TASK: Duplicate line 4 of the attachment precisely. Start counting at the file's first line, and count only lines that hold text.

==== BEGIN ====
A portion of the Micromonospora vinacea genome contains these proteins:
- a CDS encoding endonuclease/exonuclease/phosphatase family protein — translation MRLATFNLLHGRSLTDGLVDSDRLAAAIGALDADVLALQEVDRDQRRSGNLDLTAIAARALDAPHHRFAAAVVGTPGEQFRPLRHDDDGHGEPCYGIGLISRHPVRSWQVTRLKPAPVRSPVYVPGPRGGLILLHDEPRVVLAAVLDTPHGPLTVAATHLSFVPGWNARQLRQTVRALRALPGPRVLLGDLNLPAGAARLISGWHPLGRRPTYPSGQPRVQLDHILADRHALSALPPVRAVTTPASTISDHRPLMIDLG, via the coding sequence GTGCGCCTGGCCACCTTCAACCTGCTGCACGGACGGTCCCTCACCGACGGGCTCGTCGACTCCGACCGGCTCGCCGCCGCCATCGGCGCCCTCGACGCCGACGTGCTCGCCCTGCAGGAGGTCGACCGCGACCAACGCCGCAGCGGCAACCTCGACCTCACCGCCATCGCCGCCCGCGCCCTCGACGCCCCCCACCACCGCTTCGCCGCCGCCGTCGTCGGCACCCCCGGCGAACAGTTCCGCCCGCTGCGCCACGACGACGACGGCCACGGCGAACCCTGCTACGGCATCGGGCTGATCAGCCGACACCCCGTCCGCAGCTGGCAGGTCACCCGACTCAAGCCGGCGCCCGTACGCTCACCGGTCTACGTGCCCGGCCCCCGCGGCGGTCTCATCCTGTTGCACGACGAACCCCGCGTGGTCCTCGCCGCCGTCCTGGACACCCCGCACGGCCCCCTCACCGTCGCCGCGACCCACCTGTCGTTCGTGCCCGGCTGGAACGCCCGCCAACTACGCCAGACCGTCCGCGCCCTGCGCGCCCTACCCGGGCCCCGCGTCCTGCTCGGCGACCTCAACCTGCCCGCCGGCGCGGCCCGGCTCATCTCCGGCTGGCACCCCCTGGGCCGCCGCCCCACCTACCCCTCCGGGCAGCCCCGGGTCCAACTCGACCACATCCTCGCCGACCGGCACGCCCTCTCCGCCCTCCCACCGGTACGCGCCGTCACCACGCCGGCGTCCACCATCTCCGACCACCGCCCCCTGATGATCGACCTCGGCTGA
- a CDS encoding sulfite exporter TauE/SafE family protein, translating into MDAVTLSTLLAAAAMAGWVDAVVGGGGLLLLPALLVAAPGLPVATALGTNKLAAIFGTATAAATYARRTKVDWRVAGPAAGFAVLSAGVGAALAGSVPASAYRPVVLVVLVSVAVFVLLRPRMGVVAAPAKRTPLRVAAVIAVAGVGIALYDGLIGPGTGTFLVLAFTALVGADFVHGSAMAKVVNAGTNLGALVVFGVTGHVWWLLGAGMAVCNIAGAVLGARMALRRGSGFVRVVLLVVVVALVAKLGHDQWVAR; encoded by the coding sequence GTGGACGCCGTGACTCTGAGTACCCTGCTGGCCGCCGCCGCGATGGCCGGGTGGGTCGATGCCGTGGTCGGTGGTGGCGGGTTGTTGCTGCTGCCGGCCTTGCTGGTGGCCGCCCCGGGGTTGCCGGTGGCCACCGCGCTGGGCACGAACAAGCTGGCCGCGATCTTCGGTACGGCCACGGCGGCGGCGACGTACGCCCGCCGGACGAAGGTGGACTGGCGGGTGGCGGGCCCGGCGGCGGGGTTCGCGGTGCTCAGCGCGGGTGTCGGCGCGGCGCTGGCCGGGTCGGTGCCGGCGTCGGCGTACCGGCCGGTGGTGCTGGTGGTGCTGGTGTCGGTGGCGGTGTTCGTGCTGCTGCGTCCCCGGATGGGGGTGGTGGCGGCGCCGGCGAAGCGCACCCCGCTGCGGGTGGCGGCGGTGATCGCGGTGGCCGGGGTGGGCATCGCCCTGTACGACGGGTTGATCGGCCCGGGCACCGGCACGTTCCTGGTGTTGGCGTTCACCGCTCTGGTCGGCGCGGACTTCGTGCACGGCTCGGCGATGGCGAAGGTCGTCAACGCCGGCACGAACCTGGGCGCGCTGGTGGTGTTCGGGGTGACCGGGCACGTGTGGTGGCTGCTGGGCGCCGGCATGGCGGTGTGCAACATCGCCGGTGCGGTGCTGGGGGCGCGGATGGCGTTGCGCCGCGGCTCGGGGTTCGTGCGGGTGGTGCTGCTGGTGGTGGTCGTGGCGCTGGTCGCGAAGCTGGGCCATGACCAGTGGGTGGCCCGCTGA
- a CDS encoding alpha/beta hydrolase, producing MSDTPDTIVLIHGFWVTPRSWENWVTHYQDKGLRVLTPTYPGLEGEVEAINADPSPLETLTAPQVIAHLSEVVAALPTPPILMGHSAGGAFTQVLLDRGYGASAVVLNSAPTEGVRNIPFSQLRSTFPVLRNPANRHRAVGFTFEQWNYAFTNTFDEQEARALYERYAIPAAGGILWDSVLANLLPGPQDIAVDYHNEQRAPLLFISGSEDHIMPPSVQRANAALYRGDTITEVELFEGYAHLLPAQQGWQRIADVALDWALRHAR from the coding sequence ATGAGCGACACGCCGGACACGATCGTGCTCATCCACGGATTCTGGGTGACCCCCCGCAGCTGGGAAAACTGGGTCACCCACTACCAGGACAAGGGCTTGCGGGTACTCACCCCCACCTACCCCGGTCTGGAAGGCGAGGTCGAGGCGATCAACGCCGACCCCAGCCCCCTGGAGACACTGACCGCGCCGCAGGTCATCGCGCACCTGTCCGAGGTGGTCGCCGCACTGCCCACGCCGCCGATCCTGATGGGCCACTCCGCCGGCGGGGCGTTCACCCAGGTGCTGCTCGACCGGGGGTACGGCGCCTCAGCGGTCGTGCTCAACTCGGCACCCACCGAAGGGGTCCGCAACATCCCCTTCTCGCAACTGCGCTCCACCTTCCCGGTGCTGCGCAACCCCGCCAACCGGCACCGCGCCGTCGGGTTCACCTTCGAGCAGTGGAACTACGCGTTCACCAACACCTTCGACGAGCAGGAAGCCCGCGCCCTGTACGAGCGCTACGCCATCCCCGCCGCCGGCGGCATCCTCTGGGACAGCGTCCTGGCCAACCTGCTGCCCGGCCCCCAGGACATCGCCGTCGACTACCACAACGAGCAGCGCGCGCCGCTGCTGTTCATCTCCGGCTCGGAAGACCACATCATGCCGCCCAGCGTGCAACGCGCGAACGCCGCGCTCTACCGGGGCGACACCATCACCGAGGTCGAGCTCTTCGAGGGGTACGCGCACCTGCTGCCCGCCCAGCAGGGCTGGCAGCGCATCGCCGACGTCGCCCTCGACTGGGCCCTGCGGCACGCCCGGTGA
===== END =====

- a CDS encoding alpha/beta hydrolase, producing MSDTPDTIVLIHGFWVTPRSWENWVTHYQDKGLRVLTPTYPGLEGEVEAINADPSPLETLTAPQVIAHLSEVVAALPTPPILMGHSAGGAFTQVLLDRGYGASAVVLNSAPTEGVRNIPFSQLRSTFPVLRNPANRHRAVGFTFEQWNYAFTNTFDEQEARALYERYAIPAAGGILWDSVLANLLPGPQDIAVDYHNEQRAPLLFISGSEDHIMPPSVQRANAALYRGDTITEVELFEGYAHLLPAQQGWQRIADVALDWALRHAR from the coding sequence ATGAGCGACACGCCGGACACGATCGTGCTCATCCACGGATTCTGGGTGACCCCCCGCAGCTGGGAAAACTGGGTCACCCACTACCAGGACAAGGGCTTGCGGGTACTCACCCCCACCTACCCCGGTCTGGAAGGCGAGGTCGAGGCGATCAACGCCGACCCCAGCCCCCTGGAGACACTGACCGCGCCGCAGGTCATCGCGCACCTGTCCGAGGTGGTCGCCGCACTGCCCACGCCGCCGATCCTGATGGGCCACTCCGCCGGCGGGGCGTTCACCCAGGTGCTGCTCGACCGGGGGTACGGCGCCTCAGCGGTCGTGCTCAACTCGGCACCCACCGAAGGGGTCCGCAACATCCCCTTCTCGCAACTGCGCTCCACCTTCCCGGTGCTGCGCAACCCCGCCAACCGGCACCGCGCCGTCGGGTTCACCTTCGAGCAGTGGAACTACGCGTTCACCAACACCTTCGACGAGCAGGAAGCCCGCGCCCTGTACGAGCGCTACGCCATCCCCGCCGCCGGCGGCATCCTCTGGGACAGCGTCCTGGCCAACCTGCTGCCCGGCCCCCAGGACATCGCCGTCGACTACCACAACGAGCAGCGCGCGCCGCTGCTGTTCATCTCCGGCTCGGAAGACCACATCATGCCGCCCAGCGTGCAACGCGCGAACGCCGCGCTCTACCGGGGCGACACCATCACCGAGGTCGAGCTCTTCGAGGGGTACGCGCACCTGCTGCCCGCCCAGCAGGGCTGGCAGCGCATCGCCGACGTCGCCCTCGACTGGGCCCTGCGGCACGCCCGGTGA